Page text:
Matters very quickly worsened. When village representatives attempted to engage in dialogue with the company they were met with police repression. One member, Teodorus Tekwan, was arrested and jailed without charge for 109 days.
When reflecting on his time inside, Tekwan stated “in the end it looked like the police and KBT were working together, they wanted to trade my sentence for our territory”.
Fortunately, the determination and resolve that runs through the whole community was not broken by these events, and the community, supported by relentless work from a coalition of 13 NGOs from East Kalimantan, carried out a concerted media campaign in support of Long Isun, and eventually persuaded the authorities to have Tekwan released.
Since PT KBT began harvesting timber in Long Isun territory, they have at no point sought the community’s consent for their operations despite the community stating repeatedly since 2012 that they do not wish to have any companies operating on their land. Regardless of these clear messages from the community, the ‘independent’ certification body (Rainforest Alliance) and its auditors (whose role it is to guard against human rights violations and environmental destruction) showed complete disregard for the community’s concerns and twice renewed PT KBT’s certificate in 2015 and 2016.
This sparked FPP to partner up with local Dayak Women’s organisation, Perkumpulan Nurani Perempuan, and lodge an official complaint and force FSC to investigate the matter.
Disappointingly what has followed in the six months since FSC opened the case has been a farce. Rainforest Alliance carried out a sub-standard investigation into our claims. Auditors arrived at the community accompanied by PT KBT staff, the sub-district military and a mobile police brigade. No community consultation was held and instead a handful of intimidated community members were interviewed.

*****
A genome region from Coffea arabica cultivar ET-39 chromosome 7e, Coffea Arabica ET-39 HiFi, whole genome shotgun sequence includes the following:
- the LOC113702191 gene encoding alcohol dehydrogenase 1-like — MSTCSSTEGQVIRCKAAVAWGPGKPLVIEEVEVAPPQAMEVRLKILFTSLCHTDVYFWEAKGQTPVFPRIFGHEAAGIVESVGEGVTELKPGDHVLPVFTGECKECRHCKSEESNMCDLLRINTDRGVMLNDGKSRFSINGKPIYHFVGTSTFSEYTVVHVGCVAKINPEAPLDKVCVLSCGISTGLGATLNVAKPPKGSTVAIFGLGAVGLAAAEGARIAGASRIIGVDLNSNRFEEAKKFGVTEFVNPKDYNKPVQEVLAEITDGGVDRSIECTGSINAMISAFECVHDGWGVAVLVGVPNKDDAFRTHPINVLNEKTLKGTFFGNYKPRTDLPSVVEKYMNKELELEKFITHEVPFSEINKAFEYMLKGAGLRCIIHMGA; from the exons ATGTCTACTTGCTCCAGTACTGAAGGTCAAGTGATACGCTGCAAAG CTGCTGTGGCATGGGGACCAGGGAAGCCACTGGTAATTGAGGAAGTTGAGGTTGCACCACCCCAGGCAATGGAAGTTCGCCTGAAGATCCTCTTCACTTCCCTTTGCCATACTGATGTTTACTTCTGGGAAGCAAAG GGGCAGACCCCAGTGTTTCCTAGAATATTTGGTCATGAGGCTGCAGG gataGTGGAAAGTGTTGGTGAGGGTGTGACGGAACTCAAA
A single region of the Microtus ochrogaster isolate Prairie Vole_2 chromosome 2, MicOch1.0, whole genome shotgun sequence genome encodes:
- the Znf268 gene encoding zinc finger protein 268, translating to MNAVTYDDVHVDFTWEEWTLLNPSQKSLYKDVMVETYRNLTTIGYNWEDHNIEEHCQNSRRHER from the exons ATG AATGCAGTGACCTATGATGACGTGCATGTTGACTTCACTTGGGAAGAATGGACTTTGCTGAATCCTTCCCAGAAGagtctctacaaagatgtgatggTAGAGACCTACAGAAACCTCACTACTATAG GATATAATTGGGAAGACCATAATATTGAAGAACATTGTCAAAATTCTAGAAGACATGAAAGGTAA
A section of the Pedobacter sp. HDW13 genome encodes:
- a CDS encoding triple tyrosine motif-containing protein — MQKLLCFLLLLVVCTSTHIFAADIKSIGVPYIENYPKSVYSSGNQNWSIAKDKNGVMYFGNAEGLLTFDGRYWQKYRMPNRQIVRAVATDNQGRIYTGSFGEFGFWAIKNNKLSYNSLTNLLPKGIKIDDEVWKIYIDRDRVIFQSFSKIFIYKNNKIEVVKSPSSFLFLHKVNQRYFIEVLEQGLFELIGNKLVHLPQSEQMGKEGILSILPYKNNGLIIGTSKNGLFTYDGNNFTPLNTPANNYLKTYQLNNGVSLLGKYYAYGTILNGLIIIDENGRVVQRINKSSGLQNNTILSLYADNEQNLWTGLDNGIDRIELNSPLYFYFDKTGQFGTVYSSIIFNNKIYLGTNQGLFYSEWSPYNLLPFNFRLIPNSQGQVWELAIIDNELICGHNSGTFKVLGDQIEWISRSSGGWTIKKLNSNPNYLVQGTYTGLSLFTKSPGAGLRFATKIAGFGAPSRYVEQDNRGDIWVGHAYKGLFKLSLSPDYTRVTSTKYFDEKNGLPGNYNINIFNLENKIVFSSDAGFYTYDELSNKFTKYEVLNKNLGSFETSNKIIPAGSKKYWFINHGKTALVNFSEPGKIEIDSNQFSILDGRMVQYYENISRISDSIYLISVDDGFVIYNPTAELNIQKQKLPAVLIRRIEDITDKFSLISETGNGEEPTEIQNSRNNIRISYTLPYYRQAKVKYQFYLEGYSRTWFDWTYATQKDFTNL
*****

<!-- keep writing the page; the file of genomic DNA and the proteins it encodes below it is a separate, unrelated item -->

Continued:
There were some positives to be taken from the final report submitted by Rainforest Alliance in June whereby PT KBT’s FSC-certification was terminated. The findings did not, however, acknowledge the fact that the community’s customary rights had been violated. In a further blow, FSC declared this result as grounds to drop the case and provided no compensation for the Dayak's loss of 2,000 hectares of land to the company.
The experience of Long Isun has exposed major weaknesses in relying on certification schemes to protect indigenous peoples' rights.
How can it be expected that Certification Bodies can independently assess their own performance? With no remedy provided by FSC to the community to compensate them for the damage to their lands and to the ecosystems that they rely on for their lives, FPP and the communities themselves are left wondering where justice can be found.
Within the wider context of protecting Borneo’s forest the future is even bleaker. If this is the way in which environmental agencies, multi-stakeholder certification schemes and governments view conservation, it won’t be long until Indonesia will have logged the Heart out of Borneo, and in the process destroy the way of life of those who can protect their lands.